Live blogged at Esomar in Dublin. Any errors or bad jokes are my own.
Modular surveys for agile research by Grant Miller and John Crockett
- Survey with 150 questions and has been done for 30+ years – social values survey
- Can we modularize this survey? How will that impact the results?
- Used RIWI as the data provider, a mostly random URL bar sampler
- Used chunking, broke survey into multiple sections – reshaped the survey based on sensical modules – 35 modules
- fielded invidual modules, sometimes 1 or 2 or 3 or 4 randomly selected modules, let people answer as many as they wanted
- problems with chunking – missing data in different areas, data from ten people might work out to five completes
- people answered far more modules than expected, but a lot of data was coming from few respondents – 70% of data came from 30% of responders, didn’t see major demographic differences
- opportunity to ask more questions because it didn’t seem to create bias demgraphically
- There were differences versus panel data, skewed to younger population
- [brand name drop :/]
- RDIT has a positivity bias, more so than online panelists, this source uses scales differently, they were less likely to use the most negative response
- we have to stop being uncomfortable working with partial data [in other words, stop forcing a response to every survey question!]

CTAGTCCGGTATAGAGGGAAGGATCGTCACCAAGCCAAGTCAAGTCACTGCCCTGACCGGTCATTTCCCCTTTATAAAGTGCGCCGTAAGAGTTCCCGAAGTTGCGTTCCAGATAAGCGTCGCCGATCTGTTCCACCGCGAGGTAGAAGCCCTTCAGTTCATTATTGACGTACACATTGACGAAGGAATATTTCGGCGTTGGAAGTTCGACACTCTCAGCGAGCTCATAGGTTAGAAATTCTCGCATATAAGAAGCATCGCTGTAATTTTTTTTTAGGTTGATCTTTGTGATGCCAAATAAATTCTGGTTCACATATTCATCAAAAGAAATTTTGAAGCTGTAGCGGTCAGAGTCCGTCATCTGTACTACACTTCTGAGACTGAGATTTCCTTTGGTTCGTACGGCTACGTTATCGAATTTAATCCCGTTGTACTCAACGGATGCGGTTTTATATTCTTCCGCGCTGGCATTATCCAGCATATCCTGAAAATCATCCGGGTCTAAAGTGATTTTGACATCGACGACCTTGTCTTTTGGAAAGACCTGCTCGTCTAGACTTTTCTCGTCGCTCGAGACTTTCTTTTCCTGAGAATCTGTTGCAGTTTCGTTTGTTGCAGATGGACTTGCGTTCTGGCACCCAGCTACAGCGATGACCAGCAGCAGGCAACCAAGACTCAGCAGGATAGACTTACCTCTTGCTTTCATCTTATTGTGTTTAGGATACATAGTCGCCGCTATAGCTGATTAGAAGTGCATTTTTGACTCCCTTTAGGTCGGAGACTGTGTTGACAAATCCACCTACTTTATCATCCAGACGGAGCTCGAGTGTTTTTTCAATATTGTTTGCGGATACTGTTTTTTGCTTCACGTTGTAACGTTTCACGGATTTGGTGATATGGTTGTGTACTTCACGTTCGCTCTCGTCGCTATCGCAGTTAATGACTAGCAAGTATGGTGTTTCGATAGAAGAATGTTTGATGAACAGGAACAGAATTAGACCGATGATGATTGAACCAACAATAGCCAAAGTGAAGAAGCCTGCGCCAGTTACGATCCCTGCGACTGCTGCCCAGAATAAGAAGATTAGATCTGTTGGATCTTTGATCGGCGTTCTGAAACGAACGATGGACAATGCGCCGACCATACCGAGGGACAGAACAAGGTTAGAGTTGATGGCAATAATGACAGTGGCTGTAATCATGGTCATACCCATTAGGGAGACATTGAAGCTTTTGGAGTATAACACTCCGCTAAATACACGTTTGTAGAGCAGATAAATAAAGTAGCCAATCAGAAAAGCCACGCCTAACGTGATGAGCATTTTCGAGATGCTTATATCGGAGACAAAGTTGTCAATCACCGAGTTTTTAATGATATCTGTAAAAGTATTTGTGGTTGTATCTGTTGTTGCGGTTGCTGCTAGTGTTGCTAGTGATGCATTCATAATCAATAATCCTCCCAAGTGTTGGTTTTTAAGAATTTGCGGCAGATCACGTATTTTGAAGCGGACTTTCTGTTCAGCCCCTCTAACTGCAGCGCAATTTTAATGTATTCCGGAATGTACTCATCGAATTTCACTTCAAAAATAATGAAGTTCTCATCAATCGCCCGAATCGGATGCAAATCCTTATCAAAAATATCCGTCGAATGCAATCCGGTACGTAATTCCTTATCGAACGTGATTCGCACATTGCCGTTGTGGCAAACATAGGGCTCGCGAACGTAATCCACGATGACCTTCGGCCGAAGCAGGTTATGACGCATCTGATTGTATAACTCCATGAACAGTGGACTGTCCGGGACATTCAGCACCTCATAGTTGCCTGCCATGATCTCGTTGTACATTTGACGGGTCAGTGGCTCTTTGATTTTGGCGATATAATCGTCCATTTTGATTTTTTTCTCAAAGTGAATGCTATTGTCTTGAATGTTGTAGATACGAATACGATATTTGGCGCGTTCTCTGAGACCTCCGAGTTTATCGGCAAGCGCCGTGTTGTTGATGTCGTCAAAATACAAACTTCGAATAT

- be open to blended data, partial data, be open to think differently
- lesson learned – even though people like really short and researchers like really long, you can be inbetween
When should we ask, we when should we measure by Melanie Revilla and German Loewe
- How many times did you connect to your email last week? Do you have access to this information? Can surveys collect this data?
- Surveys have been used for subjective and objective data over the years, will we do this in the future?
- What is the determinant of quality in survey data? memory affects it, but our memory is completely overwhelmed
- we have so many distractions now, events are much quicker, so many products to think about, and why do we bother even trying to remember anything anymore since our phone remembers for us
- used metering devices associated with a panel, compared stated versus actual passive device usage, is one more accurate and when?
- asked people about the last five websites they visited, what was the match rate – 1% recalled 5 out of 5, 6% remembered 4, 9% remembered 3, 29% remembered none
- ask people about ‘most often’ websites, spontaneous recall, 7 days or 2 months, people were far better with 2 months recall
- with prompted recall, trend wasn’t as expected but they don’t know why yet
- there is always more over-reporting than under-reporting, acquiesence bias
- people don’t remember their online activities
- recall is even worse on a smartphone, so much marketing taking place [hello competely distracted! phone games, text messages, video watching, snapchatting]
- think about when six blind men touch a different part of an elephant and they describe it differently, but together, they describe an elephant